Poem Bitten by a Man

(Author)
Available
4.9/5.0
21,000+ Reviews
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Product Details
Price
$18.95  $17.62
Publisher
Nightboat Books
Publish Date
Pages
108
Dimensions
7.8 X 9.3 X 0.5 inches | 0.53 pounds
Language
English
Type
Paperback
EAN/UPC
9781643622101

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About the Author
A 2020 Guggenheim Fellow, Brian Teare is the author of eight chapbooks and six critically acclaimed books, including Companion Grasses, a finalist for the Kingsley Tufts Award, and Doomstead Days, winner of the Four Quartets Prize and a finalist for the National Book Critics Circle, Kingsley Tufts, and Lambda Literary Awards. His most recent publication is the 2022 reissue of The Empty Form Goes All the Way to Heaven; his seventh book, Poem Bitten by a Man, is forthcoming from Nightboat in the fall of 2023. His honors include Lambda Literary and Publishing Triangle Awards, and fellowships from the NEA, the Pew Foundation, the American Antiquarian Society, the Headlands Center for the Arts, the Vermont Studio Center, and the MacDowell Colony. After over a decade of teaching and writing in the San Francisco Bay Area, and eight years in Philadelphia, he's now an Associate Professor of Poetry at the University of Virginia. An editorial board member of Poetry Daily, he lives in Charlottesville, where he makes books by hand for his micropress, Albion Books. Author residence: Charlottesville, VA
Reviews

"Teare's exquisite latest (after Doomstead Days) defies genres as it engages with queer artistic legacy and process. Moving fluidly from prose to verse, the collection takes formal inspiration from collage, assembling itself from the history of queer artists like Jasper Johns and Agnes Martin, an illness journal, and ruminations on writing and visual art... This dazzling consideration of queer art and life will challenge and enlighten its readers." --Publishers Weekly Starred Review


"The 'structure of feeling' that Teare's book 'leaves behind' is of something poignant (partly due to its difficult subject matter--abuse, illness, hardship), but what remains is also an impression of clearness, and beauty. If this sounds like a description of a painting, that is to Teare's credit." --Janani Ambikapathy, Harriet Books


"In Poem Bitten by a Man, the colors brought forth by a healer in the wake of a migraine are put into conversation with the blue stripes of an Agnes Martin canvas; heartbreak is metabolized like the waxy mouthful bitten out of a Jasper Johns painting; queer art histories, riddled with holes, become a poet's braille as he seeks out a tolerable place on the pain scale. This book is already a mainstay, a nexus of body and image and story and time that I'll reach toward again and again." --Aisha Sabatini Sloan


"For all the anguish that Brian Teare's assemblage brings into focus, Poem Bitten by a Man evinces a surprisingly classical serenity and equipoise, its varied elements (art criticism, biography, autobiography, poetry, political analysis) splayed around a composed core, an authorial eye and ear that know the exact dosage that the music requires. I admire the mental legerdemain of this book's performance of care and distress, and I feel, with the intimacy of a linguistic caress, the gestures it makes toward imagining poetry's future possibilities." --Wayne Koestenbaum


"I'm always moved (and changed) by Brian Teare. It's already a part of my mind what he makes and says this rich stark work affects me so deeply. Here to read means avidly copying into my notebook from his because what it is, this book, is heart and pain and the loosened materiality of all of it, the bodily records of his life and art and him copying thoughtfully from Jasper Johns and Agnes Martin everyone all pouring our secret public thoughts into so many cups, it's dark & luminous reading this potion." --Eileen Myles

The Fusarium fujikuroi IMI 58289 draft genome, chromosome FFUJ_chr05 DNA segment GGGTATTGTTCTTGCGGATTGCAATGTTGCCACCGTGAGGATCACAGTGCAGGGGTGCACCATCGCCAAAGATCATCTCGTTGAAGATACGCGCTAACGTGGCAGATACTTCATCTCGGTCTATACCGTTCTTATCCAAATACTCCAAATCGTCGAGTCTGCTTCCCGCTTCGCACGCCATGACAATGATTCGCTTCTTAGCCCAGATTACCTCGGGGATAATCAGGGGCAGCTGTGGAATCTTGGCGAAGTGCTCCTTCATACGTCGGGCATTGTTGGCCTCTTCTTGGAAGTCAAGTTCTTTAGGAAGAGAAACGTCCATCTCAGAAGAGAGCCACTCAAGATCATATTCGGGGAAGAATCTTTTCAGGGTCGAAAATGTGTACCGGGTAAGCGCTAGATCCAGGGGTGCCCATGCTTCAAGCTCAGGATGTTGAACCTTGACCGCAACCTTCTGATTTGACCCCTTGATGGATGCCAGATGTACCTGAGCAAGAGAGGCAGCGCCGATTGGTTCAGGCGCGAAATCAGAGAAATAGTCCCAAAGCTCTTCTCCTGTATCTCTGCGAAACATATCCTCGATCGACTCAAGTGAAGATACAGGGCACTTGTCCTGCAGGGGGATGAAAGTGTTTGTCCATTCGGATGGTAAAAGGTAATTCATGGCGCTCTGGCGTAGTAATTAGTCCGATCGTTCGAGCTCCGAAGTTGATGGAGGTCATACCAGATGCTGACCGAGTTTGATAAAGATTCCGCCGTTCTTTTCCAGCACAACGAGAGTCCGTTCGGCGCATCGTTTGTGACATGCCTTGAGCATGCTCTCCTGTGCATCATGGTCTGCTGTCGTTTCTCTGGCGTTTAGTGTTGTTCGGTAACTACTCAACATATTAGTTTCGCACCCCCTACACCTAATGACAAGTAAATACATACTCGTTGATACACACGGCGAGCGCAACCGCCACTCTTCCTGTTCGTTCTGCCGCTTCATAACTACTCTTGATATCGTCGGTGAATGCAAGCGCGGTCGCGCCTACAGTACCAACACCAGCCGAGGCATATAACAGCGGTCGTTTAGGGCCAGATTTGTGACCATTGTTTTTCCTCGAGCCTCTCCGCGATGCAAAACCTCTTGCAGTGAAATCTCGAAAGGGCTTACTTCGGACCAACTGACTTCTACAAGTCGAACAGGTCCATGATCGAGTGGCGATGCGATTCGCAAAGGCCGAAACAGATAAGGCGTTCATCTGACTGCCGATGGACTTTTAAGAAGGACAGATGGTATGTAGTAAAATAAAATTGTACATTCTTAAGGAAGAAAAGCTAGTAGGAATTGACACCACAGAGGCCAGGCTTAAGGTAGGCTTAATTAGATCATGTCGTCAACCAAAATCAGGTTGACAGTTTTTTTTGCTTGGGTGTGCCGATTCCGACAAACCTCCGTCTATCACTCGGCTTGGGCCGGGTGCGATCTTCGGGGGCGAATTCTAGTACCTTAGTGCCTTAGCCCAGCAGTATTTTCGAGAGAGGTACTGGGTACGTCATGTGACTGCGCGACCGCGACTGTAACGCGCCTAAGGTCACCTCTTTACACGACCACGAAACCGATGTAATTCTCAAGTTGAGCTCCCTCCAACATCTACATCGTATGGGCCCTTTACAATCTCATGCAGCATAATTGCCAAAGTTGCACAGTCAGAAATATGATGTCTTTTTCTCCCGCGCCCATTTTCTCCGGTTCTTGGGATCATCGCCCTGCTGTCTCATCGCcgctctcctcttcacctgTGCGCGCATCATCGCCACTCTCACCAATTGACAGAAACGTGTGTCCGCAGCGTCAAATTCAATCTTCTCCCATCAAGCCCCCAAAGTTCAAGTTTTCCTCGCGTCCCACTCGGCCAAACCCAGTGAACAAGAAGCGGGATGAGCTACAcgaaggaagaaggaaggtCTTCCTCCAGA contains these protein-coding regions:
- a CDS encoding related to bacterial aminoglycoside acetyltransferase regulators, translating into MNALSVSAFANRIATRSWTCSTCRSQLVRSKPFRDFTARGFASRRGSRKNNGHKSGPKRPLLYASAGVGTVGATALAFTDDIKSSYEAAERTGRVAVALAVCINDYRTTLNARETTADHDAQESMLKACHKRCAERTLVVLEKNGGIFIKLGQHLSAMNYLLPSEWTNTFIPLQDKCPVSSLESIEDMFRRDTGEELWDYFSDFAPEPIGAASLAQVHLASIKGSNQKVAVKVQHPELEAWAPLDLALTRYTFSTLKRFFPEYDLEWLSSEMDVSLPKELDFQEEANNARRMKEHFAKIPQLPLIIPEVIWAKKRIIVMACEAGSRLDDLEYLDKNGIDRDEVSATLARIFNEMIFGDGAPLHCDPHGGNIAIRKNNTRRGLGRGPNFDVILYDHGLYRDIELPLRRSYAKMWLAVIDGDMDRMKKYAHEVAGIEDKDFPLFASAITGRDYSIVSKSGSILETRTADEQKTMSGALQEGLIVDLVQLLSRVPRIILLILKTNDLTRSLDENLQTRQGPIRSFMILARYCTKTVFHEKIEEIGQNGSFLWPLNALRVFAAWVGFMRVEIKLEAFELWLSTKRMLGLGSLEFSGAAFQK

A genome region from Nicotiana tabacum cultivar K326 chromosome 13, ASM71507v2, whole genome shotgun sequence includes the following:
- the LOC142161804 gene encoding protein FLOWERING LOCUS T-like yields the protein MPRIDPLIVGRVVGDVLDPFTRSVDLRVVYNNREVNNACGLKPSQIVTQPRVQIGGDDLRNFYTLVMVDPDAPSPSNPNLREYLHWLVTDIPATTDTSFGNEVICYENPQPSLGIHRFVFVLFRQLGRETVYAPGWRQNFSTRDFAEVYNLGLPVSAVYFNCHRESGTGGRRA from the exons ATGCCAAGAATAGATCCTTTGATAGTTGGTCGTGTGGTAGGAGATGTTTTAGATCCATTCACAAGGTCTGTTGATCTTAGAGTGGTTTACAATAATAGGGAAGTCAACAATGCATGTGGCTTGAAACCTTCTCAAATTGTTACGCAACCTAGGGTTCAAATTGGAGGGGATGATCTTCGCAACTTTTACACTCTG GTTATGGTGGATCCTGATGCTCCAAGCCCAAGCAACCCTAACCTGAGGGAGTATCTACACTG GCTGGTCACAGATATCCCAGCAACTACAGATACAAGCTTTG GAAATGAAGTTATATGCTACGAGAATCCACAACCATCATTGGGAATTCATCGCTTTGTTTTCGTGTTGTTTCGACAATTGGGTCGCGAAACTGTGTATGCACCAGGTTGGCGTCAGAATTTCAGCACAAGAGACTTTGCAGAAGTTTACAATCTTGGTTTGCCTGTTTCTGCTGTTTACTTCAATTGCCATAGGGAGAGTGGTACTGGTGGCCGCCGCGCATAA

"Ekphrasis involves voicing what art can't speak. Teare's expansive response to the art of Agnes Martin and Jasper Johns--touching on visionaries such as Ruth Asawa, Jay DeFeo, Sam Gillian as well--does this ever so differently. While probing the conditions allowing the artists to transmute biography and turn away from turmoil, he sounds out their findings, letting them undergird his bodily experience of precarity, illness, and queer love. Behold the poet's gorgeous turn toward!" --Mónica de la Torre


"Teare, struggling with illness, searches for lost balance through an intense engagement with the painting of Agnes Martin. These achingly beautiful poems demonstrate the ways that, as Dickinson puts it, 'After great pain, a formal feeling comes.'" --Rae Armantrout


"[Poem Bitten By A Man is] a hybrid book, both poetry and essay, as well as an attempt to press writing into and against visual art: to plunder a visual artist's tactics, wherever instructive, and import them into a poetics. . . . The visual artists Teare circles around and returns to serve as guides and models for living, thinking, feeling, and making."--John Vincler, Poetry Foundation


"Brian Teare's Poem Bitten by a Man feels unclassifiable. . . prose, poem, prose-poem, collage, illness memoir, ars poetica, art history queered into proper vision, treatise on the nature of labor, treatise on the nature of suffering--all are true. Many more are true. I want to make a simple claim. I find few things as genuinely enjoyable, as honestly useful, as endlessly revelatory, as watching a poet's mind at work. This feels the primary gift of Teare's newest book--a kind of echo accompaniment of his lovely, and recently reissued, The Empty Form Goes All the Way to Heaven (please, buy it too, and read them together), his poetic correspondence/collaboration with the work of Agnes Martin. Here, Jasper Johns is part of the conversation, as are many others." --Dan Beachy-Quick, Colorado State University's Center for Literary Publishing